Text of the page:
Heat the oil in a large soup pot over medium heat. Add the onion and garlic; sauté for 6–8 minutes, or until softened. Add the mushrooms; sauté for 5 minutes longer, until softened. Stir in the cauliflower, water, salt, pepper, and thyme and bring to a boil. Reduce the heat, stirring occasionally and simmer partially covered for 30–40 minutes, or until the cauliflower has softened.

Cool slightly. Using an immersion blender, process the soup until smooth. If the soup is too thick, add a little water or broth.

Adjust the seasonings to taste. Garnish with additional thyme leaves. Makes 8 servings.

Have a Happy, Healthy and Delicious New Year

Sept. 18, 2020 – By BARBARA SILVERSTEIN

Shabbat Shalom and Chag Samayach. Welcome to “Kitchen Talk,” the weekly food blog of the CJR. Rosh Hashanah begins this evening and I would imagine that many readers have already prepared most of the special dishes they’ll be serving this weekend.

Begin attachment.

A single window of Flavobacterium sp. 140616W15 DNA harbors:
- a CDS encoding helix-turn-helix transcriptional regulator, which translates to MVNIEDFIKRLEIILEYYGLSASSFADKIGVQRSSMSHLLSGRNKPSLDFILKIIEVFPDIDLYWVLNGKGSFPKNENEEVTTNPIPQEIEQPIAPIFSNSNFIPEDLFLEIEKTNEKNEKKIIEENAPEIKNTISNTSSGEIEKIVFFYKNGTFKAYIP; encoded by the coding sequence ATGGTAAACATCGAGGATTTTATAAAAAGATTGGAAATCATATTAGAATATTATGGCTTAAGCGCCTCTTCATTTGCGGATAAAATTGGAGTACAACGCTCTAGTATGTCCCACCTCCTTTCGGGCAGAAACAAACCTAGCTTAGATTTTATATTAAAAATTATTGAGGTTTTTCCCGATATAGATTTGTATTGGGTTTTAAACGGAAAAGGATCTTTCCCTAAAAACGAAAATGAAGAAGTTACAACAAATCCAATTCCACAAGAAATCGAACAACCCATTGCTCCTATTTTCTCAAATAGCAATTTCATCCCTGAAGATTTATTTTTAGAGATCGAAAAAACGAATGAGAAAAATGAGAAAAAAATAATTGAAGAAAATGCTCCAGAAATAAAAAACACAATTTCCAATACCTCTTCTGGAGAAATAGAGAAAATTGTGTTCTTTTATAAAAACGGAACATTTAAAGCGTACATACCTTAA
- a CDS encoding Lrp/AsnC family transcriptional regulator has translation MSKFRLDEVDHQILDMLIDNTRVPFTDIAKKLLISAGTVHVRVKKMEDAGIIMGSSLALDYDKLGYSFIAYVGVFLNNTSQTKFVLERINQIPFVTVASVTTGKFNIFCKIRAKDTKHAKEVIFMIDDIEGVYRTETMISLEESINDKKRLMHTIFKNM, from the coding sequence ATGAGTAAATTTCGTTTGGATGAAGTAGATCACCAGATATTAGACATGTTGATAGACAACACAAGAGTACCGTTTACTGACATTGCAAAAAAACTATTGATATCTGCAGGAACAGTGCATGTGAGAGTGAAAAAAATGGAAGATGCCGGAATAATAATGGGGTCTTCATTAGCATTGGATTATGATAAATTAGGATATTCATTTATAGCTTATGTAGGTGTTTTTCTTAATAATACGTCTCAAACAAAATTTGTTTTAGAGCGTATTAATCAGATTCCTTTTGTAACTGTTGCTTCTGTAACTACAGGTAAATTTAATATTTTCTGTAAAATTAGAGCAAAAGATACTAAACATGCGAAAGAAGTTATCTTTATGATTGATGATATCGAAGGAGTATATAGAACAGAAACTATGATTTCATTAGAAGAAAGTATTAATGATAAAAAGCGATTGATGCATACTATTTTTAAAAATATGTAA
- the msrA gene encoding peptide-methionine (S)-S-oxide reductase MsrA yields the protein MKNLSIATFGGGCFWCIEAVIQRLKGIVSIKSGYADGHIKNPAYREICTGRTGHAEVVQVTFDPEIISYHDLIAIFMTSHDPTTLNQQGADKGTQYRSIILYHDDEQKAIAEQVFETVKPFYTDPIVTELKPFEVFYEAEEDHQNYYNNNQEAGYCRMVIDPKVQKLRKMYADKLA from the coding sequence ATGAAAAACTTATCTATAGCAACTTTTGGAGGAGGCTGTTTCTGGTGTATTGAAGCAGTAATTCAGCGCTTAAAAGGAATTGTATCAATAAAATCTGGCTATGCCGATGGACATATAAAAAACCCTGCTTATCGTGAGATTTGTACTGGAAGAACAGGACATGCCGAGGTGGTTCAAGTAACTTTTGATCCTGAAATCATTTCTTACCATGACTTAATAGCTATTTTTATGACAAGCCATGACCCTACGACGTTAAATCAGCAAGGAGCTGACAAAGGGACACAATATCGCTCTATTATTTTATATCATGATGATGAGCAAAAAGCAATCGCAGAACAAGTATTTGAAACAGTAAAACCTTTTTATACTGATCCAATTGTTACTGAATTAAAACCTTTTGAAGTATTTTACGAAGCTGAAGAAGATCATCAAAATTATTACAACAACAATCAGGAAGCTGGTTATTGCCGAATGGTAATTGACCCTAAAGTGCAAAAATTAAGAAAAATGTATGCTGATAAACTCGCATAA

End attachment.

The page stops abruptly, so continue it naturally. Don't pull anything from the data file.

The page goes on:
With COVID looming large throughout the country, preparing and serving holiday meals will entail safety logistics. I’ll still be celebrating the holiday with my siblings and their children, as we do every year, but we’ll be eating outdoors.

There will be no chicken soup this year but we’ll still be eating brisket, as is customary. In this issue, I’ll be sharing American celebrity chef Michael Solomonov’s recipe for Coffee Braised Brisket, which people may want to try on Sukkot.

Chef Solomonov, author of the award-winning cookbook Zahav: A World of Israeli Cooking, did a Rosh Hashanah food demo for Israel Bonds’ Chef’s Table last week.

I attended three virtual Jewish communal events with Solomonov this summer. Despite winning seven prestigious James Beard Foundation Awards, the culinary equivalent of the Academy Awards, Solomonov is very gracious and humble about his success.

Mangoes have been very plentiful this summer so I am including, cookbook author Daniella Silver’s recipe for Fresh Mango Salad. It’s a quick and simple recipe and a perfect side dish for a holiday supper or lunch. The recipe comes from Silver’s first book, The Silver Platter: Simple to Spectacular Wholesome Family Recipes, co-written with the late, great food maven, Norene Gilletz.